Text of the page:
How can people live forever in Hell if God's consequence for sin is death?
Question from a reader:
In your book Heaven you say that the unsaved will live in Hell. The bible says that the wages of sin is death, which is not life. So how could the wages of sin be life?
Answer from Julia Stager, EPM Research assistant:
You ask a great question, and the answer comes in how we define life and death. If life is defined as existence and death is defined as non-existence, the argument “you can’t be dead if you’re in Hell because if you’re there you’re still alive” makes sense. However, in Scripture we see death defined differently.
When God spoke with Adam in The Garden He said “...but of the tree of the knowledge of good and evil you shall not eat, for in the day that you eat of it you shall surely die.” (Gen. 2:17, ESV). Yet the Bible then records how Adam and Eve ate the fruit and kept on “living.” On that day Adam and Eve did not experience physical death, but they experienced spiritual death. From this passage we learn that the best definition of death is not ceasing to exist.
I believe death is separation. Spiritual death is separation from God and physical death is separation from this earth. Adam and Eve spiritually died on the day they ate the fruit of that tree. Their fellowship with God was broken, they were expelled from The Garden and given a life on earth apart from that intimacy with God they had experienced.
We are all born as spiritually dead (Ephesians 2:1; Colossians 2:13). We are born spiritually separated from God and in need of reconciliation with Him. That reconciliation was provided by Jesus’ physical and spiritual death, and physical resurrection and spiritual reuniting (I believe His spiritual death occurred when Jesus spoke on the cross “My God, My God, why have you forsaken me” Matthew 27:46).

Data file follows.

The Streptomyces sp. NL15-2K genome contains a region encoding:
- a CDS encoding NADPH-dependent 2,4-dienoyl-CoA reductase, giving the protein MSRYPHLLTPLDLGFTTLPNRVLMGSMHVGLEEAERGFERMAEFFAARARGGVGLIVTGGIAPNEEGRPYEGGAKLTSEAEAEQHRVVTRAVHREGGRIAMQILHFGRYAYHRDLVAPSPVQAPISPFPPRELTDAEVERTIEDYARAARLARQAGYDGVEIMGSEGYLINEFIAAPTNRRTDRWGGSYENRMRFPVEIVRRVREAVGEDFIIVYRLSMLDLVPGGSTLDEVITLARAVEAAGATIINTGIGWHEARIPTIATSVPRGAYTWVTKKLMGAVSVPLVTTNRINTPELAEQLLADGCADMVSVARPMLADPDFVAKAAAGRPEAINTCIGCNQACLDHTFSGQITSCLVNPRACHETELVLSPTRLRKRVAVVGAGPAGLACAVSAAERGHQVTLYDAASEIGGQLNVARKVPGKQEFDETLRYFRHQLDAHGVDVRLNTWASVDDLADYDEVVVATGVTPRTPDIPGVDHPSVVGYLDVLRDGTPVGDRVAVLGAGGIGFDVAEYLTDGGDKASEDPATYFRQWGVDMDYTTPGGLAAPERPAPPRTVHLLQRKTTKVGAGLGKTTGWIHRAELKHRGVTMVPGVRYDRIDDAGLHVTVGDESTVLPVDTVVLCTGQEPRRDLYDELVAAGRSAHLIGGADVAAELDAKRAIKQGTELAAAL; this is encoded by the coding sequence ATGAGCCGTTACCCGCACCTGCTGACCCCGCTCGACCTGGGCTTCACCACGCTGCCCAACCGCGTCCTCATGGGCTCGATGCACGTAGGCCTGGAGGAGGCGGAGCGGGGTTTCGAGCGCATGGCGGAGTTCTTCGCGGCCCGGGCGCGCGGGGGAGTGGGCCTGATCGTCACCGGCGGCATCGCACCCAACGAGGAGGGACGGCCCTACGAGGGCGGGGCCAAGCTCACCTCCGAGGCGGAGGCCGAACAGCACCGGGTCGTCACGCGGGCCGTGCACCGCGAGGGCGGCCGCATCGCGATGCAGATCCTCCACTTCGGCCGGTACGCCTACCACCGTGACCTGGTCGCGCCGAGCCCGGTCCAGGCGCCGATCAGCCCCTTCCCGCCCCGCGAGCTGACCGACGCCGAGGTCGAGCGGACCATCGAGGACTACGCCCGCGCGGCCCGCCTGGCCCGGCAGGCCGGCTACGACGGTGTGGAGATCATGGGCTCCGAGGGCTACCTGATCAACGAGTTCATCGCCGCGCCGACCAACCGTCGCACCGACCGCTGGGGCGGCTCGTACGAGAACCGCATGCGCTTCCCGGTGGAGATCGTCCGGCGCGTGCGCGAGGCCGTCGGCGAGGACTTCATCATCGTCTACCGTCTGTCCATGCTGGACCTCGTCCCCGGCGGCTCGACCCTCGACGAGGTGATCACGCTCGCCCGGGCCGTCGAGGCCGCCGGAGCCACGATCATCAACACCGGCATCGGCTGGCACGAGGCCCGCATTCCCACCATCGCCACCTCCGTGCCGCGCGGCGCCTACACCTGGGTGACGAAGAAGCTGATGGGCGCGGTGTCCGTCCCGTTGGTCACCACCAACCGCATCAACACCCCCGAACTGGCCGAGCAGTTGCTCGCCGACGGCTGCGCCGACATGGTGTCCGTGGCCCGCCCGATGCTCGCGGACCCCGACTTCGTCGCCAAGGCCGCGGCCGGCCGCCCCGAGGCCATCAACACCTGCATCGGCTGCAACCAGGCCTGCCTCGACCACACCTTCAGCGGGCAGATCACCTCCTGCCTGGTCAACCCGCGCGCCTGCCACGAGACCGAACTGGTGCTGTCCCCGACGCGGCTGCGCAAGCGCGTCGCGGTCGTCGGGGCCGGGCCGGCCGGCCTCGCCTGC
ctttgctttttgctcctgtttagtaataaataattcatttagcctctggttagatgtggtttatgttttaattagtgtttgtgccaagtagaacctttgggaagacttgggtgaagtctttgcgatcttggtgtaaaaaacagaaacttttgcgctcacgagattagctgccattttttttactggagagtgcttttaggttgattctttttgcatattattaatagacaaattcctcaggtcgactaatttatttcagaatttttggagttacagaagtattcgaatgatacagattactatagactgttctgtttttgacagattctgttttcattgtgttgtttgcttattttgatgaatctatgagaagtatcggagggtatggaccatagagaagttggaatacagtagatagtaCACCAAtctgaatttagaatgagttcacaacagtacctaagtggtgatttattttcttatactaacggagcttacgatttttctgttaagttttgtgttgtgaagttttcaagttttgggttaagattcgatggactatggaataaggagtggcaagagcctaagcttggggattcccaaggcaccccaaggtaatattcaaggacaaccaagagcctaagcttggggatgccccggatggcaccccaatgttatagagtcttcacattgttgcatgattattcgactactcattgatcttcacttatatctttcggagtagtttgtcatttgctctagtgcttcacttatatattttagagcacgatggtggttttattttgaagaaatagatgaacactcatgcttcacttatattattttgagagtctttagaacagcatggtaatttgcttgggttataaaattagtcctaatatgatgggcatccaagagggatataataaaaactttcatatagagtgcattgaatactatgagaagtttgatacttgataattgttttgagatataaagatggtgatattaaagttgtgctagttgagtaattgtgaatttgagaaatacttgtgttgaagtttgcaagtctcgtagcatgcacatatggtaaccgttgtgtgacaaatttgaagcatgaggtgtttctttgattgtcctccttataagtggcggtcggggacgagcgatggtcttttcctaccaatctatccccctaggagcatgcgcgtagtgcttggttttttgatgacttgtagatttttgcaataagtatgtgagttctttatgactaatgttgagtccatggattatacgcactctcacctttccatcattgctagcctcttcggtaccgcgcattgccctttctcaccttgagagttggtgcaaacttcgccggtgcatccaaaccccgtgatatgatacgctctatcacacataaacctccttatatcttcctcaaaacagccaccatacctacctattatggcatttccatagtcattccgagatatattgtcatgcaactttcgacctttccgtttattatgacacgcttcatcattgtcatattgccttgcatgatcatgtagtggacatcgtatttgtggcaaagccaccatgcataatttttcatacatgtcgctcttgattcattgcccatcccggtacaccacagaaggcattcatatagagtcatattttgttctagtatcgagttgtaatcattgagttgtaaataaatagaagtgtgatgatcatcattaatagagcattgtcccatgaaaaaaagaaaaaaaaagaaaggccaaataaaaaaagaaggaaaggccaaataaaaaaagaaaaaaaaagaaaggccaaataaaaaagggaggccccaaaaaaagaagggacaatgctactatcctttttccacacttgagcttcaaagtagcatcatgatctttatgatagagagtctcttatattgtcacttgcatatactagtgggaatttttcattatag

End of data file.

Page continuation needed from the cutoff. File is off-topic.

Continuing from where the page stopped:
Though we are born separated from God we have the opportunity to become spiritually alive by believing Jesus is Lord. If we become spiritually alive and then physically die, we are separated from this earth but are eternally united with Christ (Phil. 1:23). However, if we physically die while existing in a state of spiritual death, our spiritual death becomes permanent and we will eternally exist estranged from God. Interestingly, both those who are spiritually alive and those who are spiritually dead will be (apparently physically) resurrected and sealed to his or her everlasting physical destinations:
- Acts 24:15 “having a hope in God, which these men themselves accept, that there will be a resurrection of both the just and the unjust.”
- John 5:29 “and come out, those who have done good to the resurrection of life, and those who have done evil to the resurrection of judgment.”
- Daniel 12:2 “Multitudes who sleep in the dust of the earth will awake: some to everlasting life, others to shame and everlasting contempt.”
Therefore, those who rise and are condemned are eternally dead though they continue to exist. Hell is worse than annihilation, it’s eternal separation from God, love, fulfillment and everything good.
Julia (Stager) Mayo holds a Master of Arts in Biblical and Theological Studies from Western Seminary, where she works as an administrative assistant. She was previously part of the Eternal Perspective Ministries staff, and still does occasional research work for Randy Alcorn.